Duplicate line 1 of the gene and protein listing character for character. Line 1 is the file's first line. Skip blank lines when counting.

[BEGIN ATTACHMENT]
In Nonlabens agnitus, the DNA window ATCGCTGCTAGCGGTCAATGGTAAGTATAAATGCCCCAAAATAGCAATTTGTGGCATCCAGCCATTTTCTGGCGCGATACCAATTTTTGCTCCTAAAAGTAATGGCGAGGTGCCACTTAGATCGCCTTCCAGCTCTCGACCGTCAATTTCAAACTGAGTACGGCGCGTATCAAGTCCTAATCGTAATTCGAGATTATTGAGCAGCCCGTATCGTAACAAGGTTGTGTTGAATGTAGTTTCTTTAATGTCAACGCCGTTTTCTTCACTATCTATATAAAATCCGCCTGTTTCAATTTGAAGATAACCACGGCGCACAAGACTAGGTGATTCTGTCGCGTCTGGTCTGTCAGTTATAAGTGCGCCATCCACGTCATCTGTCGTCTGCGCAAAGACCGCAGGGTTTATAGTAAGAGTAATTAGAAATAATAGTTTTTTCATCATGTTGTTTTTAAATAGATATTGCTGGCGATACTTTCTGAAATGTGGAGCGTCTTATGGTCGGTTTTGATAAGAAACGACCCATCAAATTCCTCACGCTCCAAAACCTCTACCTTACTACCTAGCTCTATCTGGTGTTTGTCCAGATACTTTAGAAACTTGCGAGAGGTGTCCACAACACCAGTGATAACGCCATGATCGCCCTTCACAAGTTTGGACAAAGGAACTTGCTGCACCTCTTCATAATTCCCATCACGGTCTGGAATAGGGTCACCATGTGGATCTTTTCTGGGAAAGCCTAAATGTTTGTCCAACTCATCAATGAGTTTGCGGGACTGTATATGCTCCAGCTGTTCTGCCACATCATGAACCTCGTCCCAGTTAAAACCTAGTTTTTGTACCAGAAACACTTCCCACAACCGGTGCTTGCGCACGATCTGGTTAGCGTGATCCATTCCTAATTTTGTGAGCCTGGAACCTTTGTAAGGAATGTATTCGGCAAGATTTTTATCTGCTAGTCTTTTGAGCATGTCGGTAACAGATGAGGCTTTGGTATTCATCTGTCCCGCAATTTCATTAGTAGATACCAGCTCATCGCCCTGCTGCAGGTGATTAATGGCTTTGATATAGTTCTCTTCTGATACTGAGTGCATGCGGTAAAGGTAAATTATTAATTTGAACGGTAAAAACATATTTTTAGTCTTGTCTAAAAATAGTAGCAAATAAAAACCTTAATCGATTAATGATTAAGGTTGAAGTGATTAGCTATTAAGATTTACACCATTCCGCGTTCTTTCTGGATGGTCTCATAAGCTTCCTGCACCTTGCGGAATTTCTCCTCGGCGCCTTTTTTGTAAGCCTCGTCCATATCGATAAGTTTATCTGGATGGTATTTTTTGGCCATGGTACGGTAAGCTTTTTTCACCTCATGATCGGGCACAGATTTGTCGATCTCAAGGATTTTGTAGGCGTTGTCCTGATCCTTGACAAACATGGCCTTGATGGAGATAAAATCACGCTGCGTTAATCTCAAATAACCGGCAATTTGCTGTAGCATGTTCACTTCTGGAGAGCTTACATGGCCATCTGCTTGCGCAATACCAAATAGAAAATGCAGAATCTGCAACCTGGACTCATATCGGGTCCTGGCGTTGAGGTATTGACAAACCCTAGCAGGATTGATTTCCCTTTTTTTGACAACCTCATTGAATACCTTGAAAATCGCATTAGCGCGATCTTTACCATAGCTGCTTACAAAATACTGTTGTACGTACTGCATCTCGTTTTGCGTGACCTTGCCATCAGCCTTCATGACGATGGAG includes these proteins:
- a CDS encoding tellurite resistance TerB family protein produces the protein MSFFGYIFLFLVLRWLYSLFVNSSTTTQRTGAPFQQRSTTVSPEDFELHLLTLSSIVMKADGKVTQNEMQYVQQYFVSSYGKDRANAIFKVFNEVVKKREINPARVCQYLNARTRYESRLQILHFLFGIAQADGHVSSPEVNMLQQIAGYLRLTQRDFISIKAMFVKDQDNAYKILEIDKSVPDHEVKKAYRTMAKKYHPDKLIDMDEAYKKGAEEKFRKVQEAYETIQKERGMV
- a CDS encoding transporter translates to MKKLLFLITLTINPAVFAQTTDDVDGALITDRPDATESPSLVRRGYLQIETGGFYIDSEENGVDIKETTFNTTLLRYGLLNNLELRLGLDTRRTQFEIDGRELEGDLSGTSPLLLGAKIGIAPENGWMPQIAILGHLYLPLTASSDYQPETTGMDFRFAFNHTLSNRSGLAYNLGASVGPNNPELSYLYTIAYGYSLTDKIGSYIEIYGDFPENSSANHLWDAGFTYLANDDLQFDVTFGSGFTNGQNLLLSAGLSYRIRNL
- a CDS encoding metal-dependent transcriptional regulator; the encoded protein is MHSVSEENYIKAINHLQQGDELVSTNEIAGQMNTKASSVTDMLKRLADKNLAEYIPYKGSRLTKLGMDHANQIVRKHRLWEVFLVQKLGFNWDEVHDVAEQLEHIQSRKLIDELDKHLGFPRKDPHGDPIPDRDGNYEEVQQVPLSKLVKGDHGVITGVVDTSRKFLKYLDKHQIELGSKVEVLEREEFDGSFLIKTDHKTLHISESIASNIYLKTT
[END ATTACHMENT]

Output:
In Nonlabens agnitus, the DNA window ATCGCTGCTAGCGGTCAATGGTAAGTATAAATGCCCCAAAATAGCAATTTGTGGCATCCAGCCATTTTCTGGCGCGATACCAATTTTTGCTCCTAAAAGTAATGGCGAGGTGCCACTTAGATCGCCTTCCAGCTCTCGACCGTCAATTTCAAACTGAGTACGGCGCGTATCAAGTCCTAATCGTAATTCGAGATTATTGAGCAGCCCGTATCGTAACAAGGTTGTGTTGAATGTAGTTTCTTTAATGTCAACGCCGTTTTCTTCACTATCTATATAAAATCCGCCTGTTTCAATTTGAAGATAACCACGGCGCACAAGACTAGGTGATTCTGTCGCGTCTGGTCTGTCAGTTATAAGTGCGCCATCCACGTCATCTGTCGTCTGCGCAAAGACCGCAGGGTTTATAGTAAGAGTAATTAGAAATAATAGTTTTTTCATCATGTTGTTTTTAAATAGATATTGCTGGCGATACTTTCTGAAATGTGGAGCGTCTTATGGTCGGTTTTGATAAGAAACGACCCATCAAATTCCTCACGCTCCAAAACCTCTACCTTACTACCTAGCTCTATCTGGTGTTTGTCCAGATACTTTAGAAACTTGCGAGAGGTGTCCACAACACCAGTGATAACGCCATGATCGCCCTTCACAAGTTTGGACAAAGGAACTTGCTGCACCTCTTCATAATTCCCATCACGGTCTGGAATAGGGTCACCATGTGGATCTTTTCTGGGAAAGCCTAAATGTTTGTCCAACTCATCAATGAGTTTGCGGGACTGTATATGCTCCAGCTGTTCTGCCACATCATGAACCTCGTCCCAGTTAAAACCTAGTTTTTGTACCAGAAACACTTCCCACAACCGGTGCTTGCGCACGATCTGGTTAGCGTGATCCATTCCTAATTTTGTGAGCCTGGAACCTTTGTAAGGAATGTATTCGGCAAGATTTTTATCTGCTAGTCTTTTGAGCATGTCGGTAACAGATGAGGCTTTGGTATTCATCTGTCCCGCAATTTCATTAGTAGATACCAGCTCATCGCCCTGCTGCAGGTGATTAATGGCTTTGATATAGTTCTCTTCTGATACTGAGTGCATGCGGTAAAGGTAAATTATTAATTTGAACGGTAAAAACATATTTTTAGTCTTGTCTAAAAATAGTAGCAAATAAAAACCTTAATCGATTAATGATTAAGGTTGAAGTGATTAGCTATTAAGATTTACACCATTCCGCGTTCTTTCTGGATGGTCTCATAAGCTTCCTGCACCTTGCGGAATTTCTCCTCGGCGCCTTTTTTGTAAGCCTCGTCCATATCGATAAGTTTATCTGGATGGTATTTTTTGGCCATGGTACGGTAAGCTTTTTTCACCTCATGATCGGGCACAGATTTGTCGATCTCAAGGATTTTGTAGGCGTTGTCCTGATCCTTGACAAACATGGCCTTGATGGAGATAAAATCACGCTGCGTTAATCTCAAATAACCGGCAATTTGCTGTAGCATGTTCACTTCTGGAGAGCTTACATGGCCATCTGCTTGCGCAATACCAAATAGAAAATGCAGAATCTGCAACCTGGACTCATATCGGGTCCTGGCGTTGAGGTATTGACAAACCCTAGCAGGATTGATTTCCCTTTTTTTGACAACCTCATTGAATACCTTGAAAATCGCATTAGCGCGATCTTTACCATAGCTGCTTACAAAATACTGTTGTACGTACTGCATCTCGTTTTGCGTGACCTTGCCATCAGCCTTCATGACGATGGAG includes these proteins: